So you want to be a military science fiction author. You’ve read the classics from all the major authors, and you’ve got a great idea for a novel. Except you haven’t served in the military, and don’t know much beyond what you’ve seen on TV and in movies. Here are 11 books of military history you might want to read…
After several months off, we hereby reconvene io9 Book Club. This month, we’re going to be reading The Red: First Light, by Linda Nagata!
Last fall, we came across Matthew Callahan’s fantastic series of images, Galactic Warfighters, in which he inserts Star Wars figures into realistic combat photography. Now, a short film delves into his process.
Like military science fiction? Rich Larson’s got a fantastic story in the January issue of Clarkesworld: Extraction Request.
Matthew Callahan joined the US Marine Corps six years ago, where he now serves as a combat correspondent. Recently, he’s been working on a photography project called Galactic Warfighters, showing off the wars in Star Wars.
We’ve highlighted the Atlantic Council’s Art of Future Warfare project a several times this year, and we’re big fans of their work. Now, they’ve got a new project that they’ve just released: an anthology titled War Stories From The Future. Best of all? It’s a free book!
We really enjoyed John Scalzi’s The End Of All Things, the latest installment of his Old Man’s War series. Audible has provided us with an exclusive clip from the audiobook edition for the novel, in which a pilot recounts how he became a brain in a box.
It’s pretty safe to say that John Scalzi’s career will be defined by his Old Man’s War series. The novels have consistently been his strongest novels, and with his latest entry in the series, The End Of All Things, he’s demonstrated that they’ve become more nuanced and interesting as time goes on.
File this under awesome: the Halo universe is being turned into a tabletop miniatures game, thanks to Spartan Games. Halo: Fleet Battles is the latest expansion of 343’s universe, after it’s taken control of console and - hopefully soon - PC gaming.
P.W. Singer and August Cole’s debut novel Ghost Fleet isn’t like any other Future War novel out there. One, they’re not your typical novelists, and two, it’s a novel that’s more realistic than anything else that typically has the ‘Military Science Fiction’ moniker attached to it.
In Christopher Golden’s latest novel Tin Men, drone warfare is taken to a new extreme: robotic foot soldiers. In it, soldiers are uploaded into robots to stem soldier casualties while maintaining world order. When the power is cut, trapping them inside, they face their greatest test.
There comes a point in any long running book series when things start to get stale. But that’s not the case with the latest entry in James S.A. Corey’s Expanse series, Nemesis Games. In it, the gloves come off and the balance of power in the solar system is turned upside down. This is Corey’s Empire Strikes Back.
Military science fiction has a long tradition of speculating about the nature of warfare. Greg Bear, fresh off of a tour in Microsoft's Halo universe, seemed like the next Big Thing when it came to combat SF with his latest, War Dogs. And, he delivers an interesting story, but it's not quite the one you expect.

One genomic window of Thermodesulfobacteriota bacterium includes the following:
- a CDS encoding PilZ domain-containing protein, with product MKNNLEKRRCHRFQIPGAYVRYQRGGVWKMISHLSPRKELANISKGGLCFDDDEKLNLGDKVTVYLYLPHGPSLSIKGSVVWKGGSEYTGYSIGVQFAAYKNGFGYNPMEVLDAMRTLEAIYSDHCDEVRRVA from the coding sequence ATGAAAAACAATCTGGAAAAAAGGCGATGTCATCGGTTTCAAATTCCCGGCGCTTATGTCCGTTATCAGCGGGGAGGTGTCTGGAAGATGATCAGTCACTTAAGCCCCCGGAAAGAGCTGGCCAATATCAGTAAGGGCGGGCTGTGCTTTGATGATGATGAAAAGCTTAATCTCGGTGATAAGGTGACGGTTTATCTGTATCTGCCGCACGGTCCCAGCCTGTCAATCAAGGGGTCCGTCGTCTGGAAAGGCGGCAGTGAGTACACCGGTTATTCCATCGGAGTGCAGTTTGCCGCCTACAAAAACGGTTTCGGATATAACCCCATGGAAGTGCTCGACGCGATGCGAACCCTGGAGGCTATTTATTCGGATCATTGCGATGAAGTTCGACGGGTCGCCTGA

Some fictional characters have all the luck, and others... well, they just can't catch a break. For years, authors of various Baen Books titles have worked in an in-joke, involving a minor character named Joe Buckley who always dies in the most horrible fashion. And now, he's finally getting the spotlight.
Everybody loves a huge space empire. A far-flung interplanetary civilization combines the romance of exploration with the pride and cool-factor of building something. But not every star-spanning regime is a viable proposition. Here are 10 star-empires from science fiction that make economic sense.
What do you do when telepathic aliens invade Earth? You can't fight them: They know what you're doing almost before you do. You can't use robots against them, because they can't improvise. You can't surrender: They're trying to take your place. To save themselves from the Lutyen invasion, humanity creates the…
Last year, we brought you an excerpt from The Daedalus Incident by Michael J. Martinez, where an 18th century frigate did battle around Mercury. Now here's an excerpt from the sequel, The Enceladus Crisis. The HMS Fortitude sails into the asteroid belt, chasing a French vessel heading for Saturn, perhaps with the…
We enjoyed Rachel Bach's first military-science fiction adventure, Fortune's Pawn, immensely — but with the second volume in the trilogy, Honor's Knight, she really hits her stride. This is starting to feel like a really epic story that covers some ground that military SF hasn't trodden too much before. Spoilers…
Honor Harrington is one of the all-time great heroes of military science fiction. The star of over a dozen novels by David Weber, she's inspired a real-life army of fans who belong to the Royal Manticoran Navy. And now she's coming to comics, games and eventually movies, from Evergreen Studios. We talked to Weber plus…
Terms of Enlistment and Lines of Departure by Marko Kloos are entertaining military SF fare, hitting all the same chords as John Scalzi's Old Man's War. Author Marko Kloos introduces a stagnant human population on Earth, a powerful military apparatus and a formidable alien threat that pushes his central protagonist,…